#1 – Does Vasectomy Cause Prostate Cancer?

No! In the June 1999 issue of the Journal of Urology, Dr. Samuel Lesko and associates from the Boston University School of Medicine report the results of their epidemiologic studies which once again failed to demonstrate an association between previous vasectomy and subsequent development of prostate cancer. Both in this scientific article and in the accompanying editorial comment by Professor Stuart Howards from the Department of Urology of the University of Virginia School of Medicine, a detailed review is provided for the reader of what is now an extensive body of published scientific data which convincingly shows that vasectomy does not cause prostate cancer.#2 – News – Efficacy of Viagra to treat Impotence after prostate brachytherapy.A scientific study by Dr. Gregory Merrick and associates using the drug sildenafil citrate (commonly known as Viagra) to treat erectile impotence in men who had previously undergone prostatic brachytherapy for localized prostate cancer has been reported.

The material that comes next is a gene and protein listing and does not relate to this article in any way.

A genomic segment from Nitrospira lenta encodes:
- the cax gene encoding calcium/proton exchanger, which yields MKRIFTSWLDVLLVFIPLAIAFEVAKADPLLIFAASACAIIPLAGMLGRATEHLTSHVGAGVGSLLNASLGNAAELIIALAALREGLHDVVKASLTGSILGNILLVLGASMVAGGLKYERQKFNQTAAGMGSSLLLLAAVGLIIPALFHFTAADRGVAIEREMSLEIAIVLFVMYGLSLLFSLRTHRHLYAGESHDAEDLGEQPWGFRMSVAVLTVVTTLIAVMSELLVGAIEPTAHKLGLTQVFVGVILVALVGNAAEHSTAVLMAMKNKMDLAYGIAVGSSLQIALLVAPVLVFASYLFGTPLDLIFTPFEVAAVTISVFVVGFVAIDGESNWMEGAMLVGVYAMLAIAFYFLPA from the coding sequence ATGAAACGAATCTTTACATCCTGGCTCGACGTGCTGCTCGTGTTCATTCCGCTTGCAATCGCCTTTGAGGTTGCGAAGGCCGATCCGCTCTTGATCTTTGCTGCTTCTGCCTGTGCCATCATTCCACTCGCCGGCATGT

They note that erectile dysfunction may occur in up to 50 percent of men undergoing this form of radiation treatment for prostate cancer.

In their study, they treated 62 men who were impotent after brachytherapy, and found that 50 of these individuals (81 percent) were able to have successful erections using Viagra at a dose of either 50 or 100 milligrams. These results are equivalent to the results reported for use of Viagra by men with erectile dysfunction who have not had prostate cancer or brachytherapy. In other words, they found that Viagra is an effective treatment which works just as well for men who are impotent after prostaticbrachytherapy as it does for all other impotent men. #3 – News – New Help for Hot Flashes following Hormonal Therapy A group of researchers from the Mayo Clinic reported their results using a new drug to relieve hot flashes in men undergoing androgen ablation hormonal therapy for prostate cancer. The new drug, Venlafaxine (also known by the brand name Effexor), produced significant relief of hot flash symptoms. Very low doses of this medication were used to achieve this effect–12.5 mg taken orally twice a day. Both the frequency of hot flashes and the severity of hot flash symptoms were decreased in men taking Venlafaxine. The most common side effect of the medication was nausea, which prompted 2 of 21 men in the study (9.5 percent) to stop taking the medicine. Venlafaxine compares favorably with other drugs which are usedto treat hot flashes, including Clonidine (Catapres) and Megestrol Acetate (Megace).